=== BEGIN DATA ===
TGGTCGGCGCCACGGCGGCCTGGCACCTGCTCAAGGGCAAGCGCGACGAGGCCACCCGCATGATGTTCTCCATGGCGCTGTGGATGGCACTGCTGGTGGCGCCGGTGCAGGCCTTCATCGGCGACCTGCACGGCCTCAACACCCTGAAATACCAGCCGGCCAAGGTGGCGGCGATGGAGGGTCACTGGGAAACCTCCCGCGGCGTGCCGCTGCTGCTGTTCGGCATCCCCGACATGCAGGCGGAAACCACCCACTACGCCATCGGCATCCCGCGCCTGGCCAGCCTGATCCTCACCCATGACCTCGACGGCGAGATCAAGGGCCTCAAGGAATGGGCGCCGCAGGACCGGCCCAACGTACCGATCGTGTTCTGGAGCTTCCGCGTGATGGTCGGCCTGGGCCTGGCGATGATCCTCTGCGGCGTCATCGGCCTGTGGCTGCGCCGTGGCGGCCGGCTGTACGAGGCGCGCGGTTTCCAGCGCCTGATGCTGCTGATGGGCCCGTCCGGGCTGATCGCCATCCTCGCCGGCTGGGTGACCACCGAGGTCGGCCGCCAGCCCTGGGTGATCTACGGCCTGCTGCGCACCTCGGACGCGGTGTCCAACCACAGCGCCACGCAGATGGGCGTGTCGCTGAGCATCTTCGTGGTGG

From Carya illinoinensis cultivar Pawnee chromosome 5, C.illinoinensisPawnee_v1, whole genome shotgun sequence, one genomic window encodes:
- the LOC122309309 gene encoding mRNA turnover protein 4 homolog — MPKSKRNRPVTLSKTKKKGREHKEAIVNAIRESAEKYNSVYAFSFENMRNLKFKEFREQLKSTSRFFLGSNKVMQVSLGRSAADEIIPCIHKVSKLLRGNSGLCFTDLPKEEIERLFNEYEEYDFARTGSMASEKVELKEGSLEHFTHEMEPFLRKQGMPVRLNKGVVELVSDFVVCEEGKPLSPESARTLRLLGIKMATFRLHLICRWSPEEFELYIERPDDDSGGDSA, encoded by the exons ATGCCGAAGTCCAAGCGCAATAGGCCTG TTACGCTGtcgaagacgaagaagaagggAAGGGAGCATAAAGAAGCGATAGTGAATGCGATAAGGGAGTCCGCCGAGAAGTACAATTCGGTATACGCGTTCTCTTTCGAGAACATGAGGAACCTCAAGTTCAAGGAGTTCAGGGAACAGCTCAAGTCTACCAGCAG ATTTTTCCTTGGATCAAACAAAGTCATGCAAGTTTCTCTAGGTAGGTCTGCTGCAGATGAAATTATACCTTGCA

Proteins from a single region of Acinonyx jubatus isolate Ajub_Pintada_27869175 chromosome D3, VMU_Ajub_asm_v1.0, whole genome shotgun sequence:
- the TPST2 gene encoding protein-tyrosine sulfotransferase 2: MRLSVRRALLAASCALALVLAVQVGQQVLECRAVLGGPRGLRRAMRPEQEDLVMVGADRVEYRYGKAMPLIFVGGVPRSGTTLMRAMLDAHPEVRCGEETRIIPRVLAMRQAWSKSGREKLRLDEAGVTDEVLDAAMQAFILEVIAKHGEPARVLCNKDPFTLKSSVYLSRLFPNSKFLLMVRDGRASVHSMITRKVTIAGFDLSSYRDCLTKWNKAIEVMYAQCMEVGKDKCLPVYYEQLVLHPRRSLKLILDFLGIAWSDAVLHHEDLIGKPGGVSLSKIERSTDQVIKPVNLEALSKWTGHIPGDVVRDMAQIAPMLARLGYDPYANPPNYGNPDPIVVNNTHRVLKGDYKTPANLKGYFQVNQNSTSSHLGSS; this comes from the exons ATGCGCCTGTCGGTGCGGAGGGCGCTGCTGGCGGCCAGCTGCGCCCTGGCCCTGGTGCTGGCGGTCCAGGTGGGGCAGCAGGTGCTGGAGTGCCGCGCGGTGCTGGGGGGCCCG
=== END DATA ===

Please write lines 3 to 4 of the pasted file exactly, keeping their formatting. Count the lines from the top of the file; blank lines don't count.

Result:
- the LOC122309309 gene encoding mRNA turnover protein 4 homolog — MPKSKRNRPVTLSKTKKKGREHKEAIVNAIRESAEKYNSVYAFSFENMRNLKFKEFREQLKSTSRFFLGSNKVMQVSLGRSAADEIIPCIHKVSKLLRGNSGLCFTDLPKEEIERLFNEYEEYDFARTGSMASEKVELKEGSLEHFTHEMEPFLRKQGMPVRLNKGVVELVSDFVVCEEGKPLSPESARTLRLLGIKMATFRLHLICRWSPEEFELYIERPDDDSGGDSA, encoded by the exons ATGCCGAAGTCCAAGCGCAATAGGCCTG TTACGCTGtcgaagacgaagaagaagggAAGGGAGCATAAAGAAGCGATAGTGAATGCGATAAGGGAGTCCGCCGAGAAGTACAATTCGGTATACGCGTTCTCTTTCGAGAACATGAGGAACCTCAAGTTCAAGGAGTTCAGGGAACAGCTCAAGTCTACCAGCAG ATTTTTCCTTGGATCAAACAAAGTCATGCAAGTTTCTCTAGGTAGGTCTGCTGCAGATGAAATTATACCTTGCA

Proteins from a single region of Acinonyx jubatus isolate Ajub_Pintada_27869175 chromosome D3, VMU_Ajub_asm_v1.0, whole genome shotgun sequence: